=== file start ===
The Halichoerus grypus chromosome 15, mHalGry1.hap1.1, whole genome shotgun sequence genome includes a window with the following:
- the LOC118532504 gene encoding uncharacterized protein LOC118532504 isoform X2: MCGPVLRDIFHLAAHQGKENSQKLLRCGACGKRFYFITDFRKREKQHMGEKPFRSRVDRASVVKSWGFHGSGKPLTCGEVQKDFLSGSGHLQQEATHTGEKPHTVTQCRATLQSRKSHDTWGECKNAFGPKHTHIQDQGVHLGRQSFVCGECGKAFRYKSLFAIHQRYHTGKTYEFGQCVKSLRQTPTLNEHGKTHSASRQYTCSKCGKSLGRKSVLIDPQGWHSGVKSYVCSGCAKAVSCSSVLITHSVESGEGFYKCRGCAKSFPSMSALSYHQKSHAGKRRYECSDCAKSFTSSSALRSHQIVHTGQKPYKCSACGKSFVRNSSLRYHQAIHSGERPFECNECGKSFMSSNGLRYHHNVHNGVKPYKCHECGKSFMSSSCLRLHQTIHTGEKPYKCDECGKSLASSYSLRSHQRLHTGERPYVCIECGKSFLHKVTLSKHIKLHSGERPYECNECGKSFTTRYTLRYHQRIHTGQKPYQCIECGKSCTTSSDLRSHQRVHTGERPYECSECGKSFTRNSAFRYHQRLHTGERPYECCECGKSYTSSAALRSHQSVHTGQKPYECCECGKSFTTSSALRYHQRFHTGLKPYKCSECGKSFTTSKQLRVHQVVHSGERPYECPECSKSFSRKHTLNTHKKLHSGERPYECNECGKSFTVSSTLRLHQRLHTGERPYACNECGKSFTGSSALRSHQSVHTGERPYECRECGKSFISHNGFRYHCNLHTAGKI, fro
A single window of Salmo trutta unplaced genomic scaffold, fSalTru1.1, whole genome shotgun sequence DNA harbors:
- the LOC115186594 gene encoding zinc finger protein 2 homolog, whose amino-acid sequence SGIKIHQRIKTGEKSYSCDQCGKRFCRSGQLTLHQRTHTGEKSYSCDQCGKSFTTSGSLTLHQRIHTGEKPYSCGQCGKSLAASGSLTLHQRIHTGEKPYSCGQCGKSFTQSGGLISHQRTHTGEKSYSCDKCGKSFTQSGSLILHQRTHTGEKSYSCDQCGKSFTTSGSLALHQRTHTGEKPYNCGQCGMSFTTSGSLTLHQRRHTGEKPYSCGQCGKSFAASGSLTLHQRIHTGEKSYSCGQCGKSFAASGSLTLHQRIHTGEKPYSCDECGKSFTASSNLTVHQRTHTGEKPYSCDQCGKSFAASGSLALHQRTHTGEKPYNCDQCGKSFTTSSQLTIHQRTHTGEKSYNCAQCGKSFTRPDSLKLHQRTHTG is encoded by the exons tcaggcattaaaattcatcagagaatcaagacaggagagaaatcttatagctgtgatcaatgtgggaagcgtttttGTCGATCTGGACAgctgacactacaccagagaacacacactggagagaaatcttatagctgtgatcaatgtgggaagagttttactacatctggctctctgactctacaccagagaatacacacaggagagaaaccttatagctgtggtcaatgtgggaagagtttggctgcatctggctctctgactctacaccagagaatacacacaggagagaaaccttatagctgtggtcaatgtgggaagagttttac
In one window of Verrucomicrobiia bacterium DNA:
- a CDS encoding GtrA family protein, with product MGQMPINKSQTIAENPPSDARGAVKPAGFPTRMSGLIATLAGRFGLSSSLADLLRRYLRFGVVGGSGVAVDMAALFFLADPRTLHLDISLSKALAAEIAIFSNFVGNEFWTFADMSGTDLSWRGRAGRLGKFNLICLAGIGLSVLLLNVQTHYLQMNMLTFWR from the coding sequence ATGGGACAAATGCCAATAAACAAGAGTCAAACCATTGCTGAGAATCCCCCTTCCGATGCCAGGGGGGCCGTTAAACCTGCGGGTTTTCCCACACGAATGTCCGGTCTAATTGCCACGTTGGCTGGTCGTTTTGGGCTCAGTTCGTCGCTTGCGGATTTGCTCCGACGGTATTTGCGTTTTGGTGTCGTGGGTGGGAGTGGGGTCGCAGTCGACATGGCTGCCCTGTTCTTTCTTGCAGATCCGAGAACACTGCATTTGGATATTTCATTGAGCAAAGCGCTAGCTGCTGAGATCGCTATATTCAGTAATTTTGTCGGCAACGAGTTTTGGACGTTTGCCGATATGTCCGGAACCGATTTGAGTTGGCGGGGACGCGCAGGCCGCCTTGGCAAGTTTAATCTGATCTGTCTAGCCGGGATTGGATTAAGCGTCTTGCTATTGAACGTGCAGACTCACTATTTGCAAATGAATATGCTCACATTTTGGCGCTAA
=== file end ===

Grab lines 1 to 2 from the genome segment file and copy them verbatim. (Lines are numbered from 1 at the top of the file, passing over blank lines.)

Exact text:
The Halichoerus grypus chromosome 15, mHalGry1.hap1.1, whole genome shotgun sequence genome includes a window with the following:
- the LOC118532504 gene encoding uncharacterized protein LOC118532504 isoform X2: MCGPVLRDIFHLAAHQGKENSQKLLRCGACGKRFYFITDFRKREKQHMGEKPFRSRVDRASVVKSWGFHGSGKPLTCGEVQKDFLSGSGHLQQEATHTGEKPHTVTQCRATLQSRKSHDTWGECKNAFGPKHTHIQDQGVHLGRQSFVCGECGKAFRYKSLFAIHQRYHTGKTYEFGQCVKSLRQTPTLNEHGKTHSASRQYTCSKCGKSLGRKSVLIDPQGWHSGVKSYVCSGCAKAVSCSSVLITHSVESGEGFYKCRGCAKSFPSMSALSYHQKSHAGKRRYECSDCAKSFTSSSALRSHQIVHTGQKPYKCSACGKSFVRNSSLRYHQAIHSGERPFECNECGKSFMSSNGLRYHHNVHNGVKPYKCHECGKSFMSSSCLRLHQTIHTGEKPYKCDECGKSLASSYSLRSHQRLHTGERPYVCIECGKSFLHKVTLSKHIKLHSGERPYECNECGKSFTTRYTLRYHQRIHTGQKPYQCIECGKSCTTSSDLRSHQRVHTGERPYECSECGKSFTRNSAFRYHQRLHTGERPYECCECGKSYTSSAALRSHQSVHTGQKPYECCECGKSFTTSSALRYHQRFHTGLKPYKCSECGKSFTTSKQLRVHQVVHSGERPYECPECSKSFSRKHTLNTHKKLHSGERPYECNECGKSFTVSSTLRLHQRLHTGERPYACNECGKSFTGSSALRSHQSVHTGERPYECRECGKSFISHNGFRYHCNLHTAGKI, fro